I felt forsaken, grief-stricken, overwhelmed. I was one foot in the grave of Holy Saturday. ‘Hey, I am a good person. I'm a follower of Jesus. I have served faithfully as a pastor and a spiritual leader for many people', I pouted. My God, my God, why have you forsaken me? People in my life agreed: ‘Man, things are tough. Things cannot get any worse. That is a bad streak of luck. We are praying for you.'
I was lost in the darkest woods of life. But it was not the end of the story.
The district office of the United Methodist Church was right next door to the coffee shop and it just so happened that the District Superintendent, Clay Oglesbee, was a coffee hound, and as the months went by and we chatted about life and theology over his daily double skim latte, we became friends.
One day in February, he asked: “Have you thought about re-entering pastoral ministry?” he asked.
Ah. No. I hadn’t. I’d left pastoral work after experiencing several betrayals and disappointments in church life.
“This coffee-shop is my ministry,” I said, without much conviction.
Clay came again in early March and asked: “Could you ever see yourself in pastoral ministry again?”
“No,” I said.
The next day, he came into the shop again and ordered his latte. “Look, I don’t think you’re getting it. I’m wondering if you would you consider going through our process and possibly re-entering the ministry as a UMC minister? I think you would make a great pastor. We could use a person with your gifts and experience.”
Stunned and flattered, I handed him his coffee and said, “Well, OK. I’ll pray about it.”
So began my year-long journey out of the wilderness, when all seemed dark. It was true that my beloved mother-in-law was dead. I was losing thousands of dollars as the owner of Burly Coffee. I was exhausted, unable to find rest, feeling tired and discouraged and stuck. I was grieving and probably depressed—but God came to me through one of his servants and showed me His loving-kindness and mercy in my dark woods, and in the midst of my struggle to live, He came alongside me and called to me—This is not the end of the story. There is light and a life ahead.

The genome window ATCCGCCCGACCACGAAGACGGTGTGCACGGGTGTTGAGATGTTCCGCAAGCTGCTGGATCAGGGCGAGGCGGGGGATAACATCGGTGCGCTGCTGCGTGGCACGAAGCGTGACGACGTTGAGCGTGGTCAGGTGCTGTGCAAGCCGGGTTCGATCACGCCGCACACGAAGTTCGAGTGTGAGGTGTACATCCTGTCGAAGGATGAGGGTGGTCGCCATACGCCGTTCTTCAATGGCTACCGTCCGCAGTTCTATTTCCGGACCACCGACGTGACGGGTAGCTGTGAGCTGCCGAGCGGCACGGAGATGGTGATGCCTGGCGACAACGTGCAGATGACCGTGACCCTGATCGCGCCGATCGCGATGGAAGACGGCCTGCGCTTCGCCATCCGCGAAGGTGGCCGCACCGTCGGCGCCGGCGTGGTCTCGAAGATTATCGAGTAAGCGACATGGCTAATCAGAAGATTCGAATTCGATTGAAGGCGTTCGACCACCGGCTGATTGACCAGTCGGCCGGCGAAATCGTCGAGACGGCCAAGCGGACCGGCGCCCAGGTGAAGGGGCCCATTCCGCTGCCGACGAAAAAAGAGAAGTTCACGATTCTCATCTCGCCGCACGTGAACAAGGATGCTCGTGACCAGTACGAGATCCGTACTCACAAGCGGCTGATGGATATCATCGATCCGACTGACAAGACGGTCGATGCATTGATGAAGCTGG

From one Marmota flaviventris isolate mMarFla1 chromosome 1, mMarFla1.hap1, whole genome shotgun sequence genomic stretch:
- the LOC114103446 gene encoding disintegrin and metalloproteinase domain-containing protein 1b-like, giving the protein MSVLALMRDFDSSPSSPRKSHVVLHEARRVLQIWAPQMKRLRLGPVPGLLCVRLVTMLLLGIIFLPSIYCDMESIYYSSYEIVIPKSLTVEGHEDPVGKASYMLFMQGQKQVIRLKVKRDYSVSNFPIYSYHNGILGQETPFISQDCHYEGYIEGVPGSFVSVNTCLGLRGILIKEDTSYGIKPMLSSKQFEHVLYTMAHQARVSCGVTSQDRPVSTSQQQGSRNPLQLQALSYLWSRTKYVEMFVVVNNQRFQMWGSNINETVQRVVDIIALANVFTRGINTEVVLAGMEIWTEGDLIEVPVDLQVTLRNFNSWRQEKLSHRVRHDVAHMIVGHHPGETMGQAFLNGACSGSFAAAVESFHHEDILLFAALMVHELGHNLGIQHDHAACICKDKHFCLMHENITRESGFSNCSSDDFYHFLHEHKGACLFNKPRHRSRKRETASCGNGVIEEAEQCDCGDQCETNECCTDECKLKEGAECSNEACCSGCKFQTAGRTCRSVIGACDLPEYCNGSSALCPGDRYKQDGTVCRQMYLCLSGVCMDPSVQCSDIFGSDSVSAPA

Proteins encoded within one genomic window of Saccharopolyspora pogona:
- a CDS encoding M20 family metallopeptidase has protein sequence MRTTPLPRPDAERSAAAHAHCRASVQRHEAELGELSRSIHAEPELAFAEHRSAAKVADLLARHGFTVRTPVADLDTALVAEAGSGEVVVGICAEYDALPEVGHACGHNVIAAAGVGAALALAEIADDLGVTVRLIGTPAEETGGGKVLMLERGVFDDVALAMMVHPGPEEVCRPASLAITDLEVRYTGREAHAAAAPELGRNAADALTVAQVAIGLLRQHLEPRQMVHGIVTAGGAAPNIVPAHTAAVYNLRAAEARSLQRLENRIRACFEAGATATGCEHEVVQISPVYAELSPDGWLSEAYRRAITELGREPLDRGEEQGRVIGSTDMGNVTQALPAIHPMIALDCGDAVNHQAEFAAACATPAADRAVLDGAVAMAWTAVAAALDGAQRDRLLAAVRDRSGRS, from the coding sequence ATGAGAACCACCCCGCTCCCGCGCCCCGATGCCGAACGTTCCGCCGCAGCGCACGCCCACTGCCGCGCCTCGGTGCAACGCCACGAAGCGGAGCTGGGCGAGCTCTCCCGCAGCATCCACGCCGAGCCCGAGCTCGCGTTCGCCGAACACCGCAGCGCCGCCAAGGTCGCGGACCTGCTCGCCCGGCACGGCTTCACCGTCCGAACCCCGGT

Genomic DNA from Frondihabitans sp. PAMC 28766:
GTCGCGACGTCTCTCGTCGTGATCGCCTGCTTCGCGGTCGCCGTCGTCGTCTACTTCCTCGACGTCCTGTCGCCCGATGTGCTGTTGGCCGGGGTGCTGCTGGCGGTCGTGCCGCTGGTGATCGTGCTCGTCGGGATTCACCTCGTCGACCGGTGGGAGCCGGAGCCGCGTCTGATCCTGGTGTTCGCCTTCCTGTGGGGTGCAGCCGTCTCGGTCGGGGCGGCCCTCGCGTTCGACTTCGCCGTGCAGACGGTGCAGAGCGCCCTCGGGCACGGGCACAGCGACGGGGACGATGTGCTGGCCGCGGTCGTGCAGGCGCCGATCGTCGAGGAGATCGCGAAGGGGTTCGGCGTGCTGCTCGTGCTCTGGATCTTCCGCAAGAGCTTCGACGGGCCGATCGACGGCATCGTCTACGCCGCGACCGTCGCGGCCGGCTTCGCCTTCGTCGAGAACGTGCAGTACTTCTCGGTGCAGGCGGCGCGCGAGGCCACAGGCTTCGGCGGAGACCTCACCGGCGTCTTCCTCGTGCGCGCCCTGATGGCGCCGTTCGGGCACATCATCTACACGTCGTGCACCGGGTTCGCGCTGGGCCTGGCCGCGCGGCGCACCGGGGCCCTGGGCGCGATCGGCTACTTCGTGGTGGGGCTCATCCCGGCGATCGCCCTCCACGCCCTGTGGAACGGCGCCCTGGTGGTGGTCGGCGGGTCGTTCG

No, my story was not over. And a year of recovery and preparation for ministry had begun. I gathered my resumes and references and worked through the United Methodist process for licensure—(we aren’t called ‘Methodists’ for nothing)--sought out a grief counselor, began to attend services at a local United Methodist church led by two kind and thoughtful pastors. And in September I was able to sell my coffee-shop.
And one year ago, during another bleak late Spring storm in Hibbing, I accepted an appointment as a licensed local pastor to serve the Mobile Ministry and two churches near Voyageur’s National Park in Minnesota.
Three months later, Marnie and I had moved to God’s neighborhood and enjoyed a glorious north-woods summer.
I left the dark woods of my inner life to follow God into the literal woods to share the light of resurrection! And this last year has been a real blessing for me. The hope of the resurrection is very real to me. I feel so blessed to have found a new home in the light of day in the woods. My hope has been restored.
Because Jesus lived and suffered as a fully ‘human’ being, we are comforted that He knows our sorrows. Because of his resurrection from the dead, by faith, we can trust that His spirit is with us through the many twists and turns of life. Truly, even in the darkest days, the story is not over. We have the profound hope that in every difficult place, resurrection life will appear because Jesus, our Lord, has promised to be with us and we know he understands the dark woods of our lives because of his suffering on the cross and his descent into death.
Even in the most terrible wilderness, God’s life will arise and shine, for his mercies are new every morning and his love endures forever!
We all have many dark woods to walk through. Some of us must walk through chronic illness, valleys of grief. Others must endure financial hardship, suffer loneliness and isolation. Some of us will have to wander through the deserts of our children’s pain.
Beloved, I have walked through some of these dark valleys with many of you over the last 9 months, but I want to proclaim to you: He is risen!
Because of this day-Easter Sunday, God has said YES to humanity! It is God’s Yes and Amen! He will be in the woods with us and will shine a light ahead. And at the end of our days, our Father is ahead waiting for us—to welcome us into His eternal life—this is the hope of the resurrection—because of Easter morning.